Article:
I've got a simple encrypted file with a bit of text inside. It's encrypted with des3 and I know the key. However, I can't for the life of me get it to decrypt in my kali VM. It works fine in a LInux Mint VM however. I'm at my wits end here.... What am I doing wrong?

Here's the working decryption:

user@user-virtual-machine ~/Desktop $ openssl des3 -d -in TheKeyIsInHere.des3 -pass pass:aramisthethird
GJC13 says the key is nuorjbwyldurrurykpym
user@user-virtual-machine ~/Desktop $

And here's the broken one:

root@chkali:~/Desktop/new# openssl des3 -d -in TheKeyIsInHere.des3 -pass pass:aramisthethird
bad decrypt
139786246681728:error:06065064:digital envelope routines:EVP_DecryptFinal_ex:bad decrypt:crypto/evp/evp_enc.c:529:

The file is the same in both cases (verified by md5sum).

  • I once spent ages troubleshooting a similar issue where I mistyped a 0 as a o. I doubt it's the same issue here, but try if you can to make sure you've cut/pasted the command rather than retyping.
    – SauceCode
    Feb 11, 2017 at 1:21
  • Also maybe openssl version on both machines is worth checking.
    – SauceCode
    Feb 11, 2017 at 1:22
  • Also it looks like you've run one command as root, and the other not. Although that's probably not relevant, since the successful one was non-root, try them in the most comparable state you can. Finally (as you probably know) you're running them in different directories.
    – SauceCode
    Feb 11, 2017 at 1:29
  • 4
    Is one of them 1.1.0 and the other not? The default hash for the KDF used by enc changed in 1.1.0; to get old behavior on a new version specify -md md5 and for new behavior on an old version -md sha256 (supported at least back to 0.9.8 but not documented then). Feb 11, 2017 at 9:18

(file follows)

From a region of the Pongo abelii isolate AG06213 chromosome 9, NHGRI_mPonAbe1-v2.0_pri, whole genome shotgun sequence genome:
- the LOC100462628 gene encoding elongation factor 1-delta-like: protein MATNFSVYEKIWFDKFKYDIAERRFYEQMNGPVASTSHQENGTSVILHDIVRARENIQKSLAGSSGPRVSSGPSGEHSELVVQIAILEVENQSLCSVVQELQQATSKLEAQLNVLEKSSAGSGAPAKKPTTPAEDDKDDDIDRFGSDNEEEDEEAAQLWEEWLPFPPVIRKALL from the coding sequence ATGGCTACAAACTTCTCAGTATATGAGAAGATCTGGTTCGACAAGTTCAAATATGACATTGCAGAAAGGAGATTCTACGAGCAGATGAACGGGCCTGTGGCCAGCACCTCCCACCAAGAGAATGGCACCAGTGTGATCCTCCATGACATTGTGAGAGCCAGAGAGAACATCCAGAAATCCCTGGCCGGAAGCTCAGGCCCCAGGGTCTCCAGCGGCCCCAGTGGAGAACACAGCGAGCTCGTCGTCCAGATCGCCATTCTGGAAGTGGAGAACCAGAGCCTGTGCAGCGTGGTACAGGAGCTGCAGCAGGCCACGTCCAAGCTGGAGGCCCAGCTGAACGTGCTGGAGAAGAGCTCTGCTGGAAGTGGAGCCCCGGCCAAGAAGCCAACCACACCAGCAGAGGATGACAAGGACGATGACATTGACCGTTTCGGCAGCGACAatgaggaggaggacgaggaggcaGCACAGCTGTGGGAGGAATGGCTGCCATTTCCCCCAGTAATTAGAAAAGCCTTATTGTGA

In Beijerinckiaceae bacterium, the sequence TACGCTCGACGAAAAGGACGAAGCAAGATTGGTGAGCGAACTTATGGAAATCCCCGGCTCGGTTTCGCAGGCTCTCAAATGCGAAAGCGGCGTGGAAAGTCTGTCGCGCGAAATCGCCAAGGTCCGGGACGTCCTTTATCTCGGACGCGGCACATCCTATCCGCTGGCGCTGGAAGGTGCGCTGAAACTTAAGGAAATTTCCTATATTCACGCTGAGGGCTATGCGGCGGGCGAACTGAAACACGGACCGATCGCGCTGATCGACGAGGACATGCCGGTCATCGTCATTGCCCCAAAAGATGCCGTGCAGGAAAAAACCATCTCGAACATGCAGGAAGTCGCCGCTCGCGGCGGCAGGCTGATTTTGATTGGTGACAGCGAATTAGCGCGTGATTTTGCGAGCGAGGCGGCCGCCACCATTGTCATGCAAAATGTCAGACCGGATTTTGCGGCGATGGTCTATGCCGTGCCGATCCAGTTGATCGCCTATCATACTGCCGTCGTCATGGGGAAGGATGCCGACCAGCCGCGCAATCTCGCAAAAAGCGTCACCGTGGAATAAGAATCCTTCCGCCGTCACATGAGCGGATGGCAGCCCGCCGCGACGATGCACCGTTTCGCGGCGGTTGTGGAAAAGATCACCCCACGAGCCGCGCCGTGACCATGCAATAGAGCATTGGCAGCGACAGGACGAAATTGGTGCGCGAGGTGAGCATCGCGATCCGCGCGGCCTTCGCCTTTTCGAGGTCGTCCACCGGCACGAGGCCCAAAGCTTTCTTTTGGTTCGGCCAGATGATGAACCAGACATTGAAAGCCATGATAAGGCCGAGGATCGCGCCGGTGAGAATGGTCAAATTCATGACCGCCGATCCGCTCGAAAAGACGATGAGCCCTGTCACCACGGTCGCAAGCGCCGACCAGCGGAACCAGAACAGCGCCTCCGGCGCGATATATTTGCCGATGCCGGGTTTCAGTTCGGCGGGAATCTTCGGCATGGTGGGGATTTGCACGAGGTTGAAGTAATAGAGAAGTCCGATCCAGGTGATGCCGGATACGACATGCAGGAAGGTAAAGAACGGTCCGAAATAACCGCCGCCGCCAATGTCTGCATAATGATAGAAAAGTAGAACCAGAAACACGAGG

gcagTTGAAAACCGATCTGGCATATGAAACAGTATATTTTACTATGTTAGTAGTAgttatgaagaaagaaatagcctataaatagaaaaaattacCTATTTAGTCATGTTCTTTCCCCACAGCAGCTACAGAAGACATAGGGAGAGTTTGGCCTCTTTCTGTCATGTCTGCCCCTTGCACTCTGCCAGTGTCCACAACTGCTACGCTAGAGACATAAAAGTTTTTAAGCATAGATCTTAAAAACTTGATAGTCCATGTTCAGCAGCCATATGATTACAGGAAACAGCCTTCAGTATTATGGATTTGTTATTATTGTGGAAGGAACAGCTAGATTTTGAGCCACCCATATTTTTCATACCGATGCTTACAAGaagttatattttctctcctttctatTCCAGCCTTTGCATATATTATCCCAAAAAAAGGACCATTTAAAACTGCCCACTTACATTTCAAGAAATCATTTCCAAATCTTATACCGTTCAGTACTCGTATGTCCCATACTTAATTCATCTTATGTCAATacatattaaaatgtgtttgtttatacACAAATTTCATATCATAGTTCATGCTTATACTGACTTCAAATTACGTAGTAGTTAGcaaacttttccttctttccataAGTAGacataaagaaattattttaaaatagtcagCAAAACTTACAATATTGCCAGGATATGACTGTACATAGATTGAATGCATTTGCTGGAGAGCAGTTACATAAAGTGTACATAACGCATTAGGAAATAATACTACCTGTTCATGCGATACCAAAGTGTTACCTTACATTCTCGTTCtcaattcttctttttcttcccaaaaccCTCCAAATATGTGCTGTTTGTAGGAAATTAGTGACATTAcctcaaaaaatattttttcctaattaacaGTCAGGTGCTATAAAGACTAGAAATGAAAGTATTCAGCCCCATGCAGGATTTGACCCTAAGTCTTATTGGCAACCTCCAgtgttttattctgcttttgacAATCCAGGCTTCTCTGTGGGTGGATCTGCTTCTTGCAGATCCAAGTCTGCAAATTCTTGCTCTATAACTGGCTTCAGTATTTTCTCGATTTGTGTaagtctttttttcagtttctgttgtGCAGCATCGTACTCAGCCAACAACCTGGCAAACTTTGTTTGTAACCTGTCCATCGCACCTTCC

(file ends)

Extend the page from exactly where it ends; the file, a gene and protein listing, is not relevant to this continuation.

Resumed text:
• 1
    We have a winner! @dave_thompson_085, that's exactly what the problem was. I just added -md md5 to the command, and it worked perfectly. Thanks! If you want to write an answer, I'll accept it. If not, I'll answer it myself, just so there's an answer here.
    – Carrot
    Feb 11, 2017 at 23:15

1 Answer 1


The default hash used by openssl enc for password-based key derivation changed in 1.1.0 to SHA256 versus MD5 in lower versions. This produces a different key from the same password (and salt if used as it usually is), and trying to encrypt and decrypt with different keys produces garbage, an error, or both.

To fix this for existing data specify -md md5 in 1.1.0 to decrypt data from lower versions, and -md sha256 in lower versions to decrypt data from 1.1.0. Going forward, consider specifying -md explicitly. For details see https://crypto.stackexchange.com/questions/3298/is-there-a-standard-for-openssl-interoperable-aes-encryption/35614#35614 (disclosure: mine)

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